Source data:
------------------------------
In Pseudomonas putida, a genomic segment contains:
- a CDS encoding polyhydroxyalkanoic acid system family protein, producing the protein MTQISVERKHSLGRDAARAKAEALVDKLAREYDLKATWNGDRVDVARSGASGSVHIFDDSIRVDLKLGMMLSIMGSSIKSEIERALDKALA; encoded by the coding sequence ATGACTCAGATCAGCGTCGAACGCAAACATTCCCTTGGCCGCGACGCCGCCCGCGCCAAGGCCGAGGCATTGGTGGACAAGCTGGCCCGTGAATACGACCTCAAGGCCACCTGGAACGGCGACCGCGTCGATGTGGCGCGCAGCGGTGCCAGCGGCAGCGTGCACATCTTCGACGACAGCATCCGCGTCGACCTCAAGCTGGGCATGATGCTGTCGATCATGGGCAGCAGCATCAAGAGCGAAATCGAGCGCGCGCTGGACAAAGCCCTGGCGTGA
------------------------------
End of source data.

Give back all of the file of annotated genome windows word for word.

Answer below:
In Pseudomonas putida, a genomic segment contains:
- a CDS encoding polyhydroxyalkanoic acid system family protein, producing the protein MTQISVERKHSLGRDAARAKAEALVDKLAREYDLKATWNGDRVDVARSGASGSVHIFDDSIRVDLKLGMMLSIMGSSIKSEIERALDKALA; encoded by the coding sequence ATGACTCAGATCAGCGTCGAACGCAAACATTCCCTTGGCCGCGACGCCGCCCGCGCCAAGGCCGAGGCATTGGTGGACAAGCTGGCCCGTGAATACGACCTCAAGGCCACCTGGAACGGCGACCGCGTCGATGTGGCGCGCAGCGGTGCCAGCGGCAGCGTGCACATCTTCGACGACAGCATCCGCGTCGACCTCAAGCTGGGCATGATGCTGTCGATCATGGGCAGCAGCATCAAGAGCGAAATCGAGCGCGCGCTGGACAAAGCCCTGGCGTGA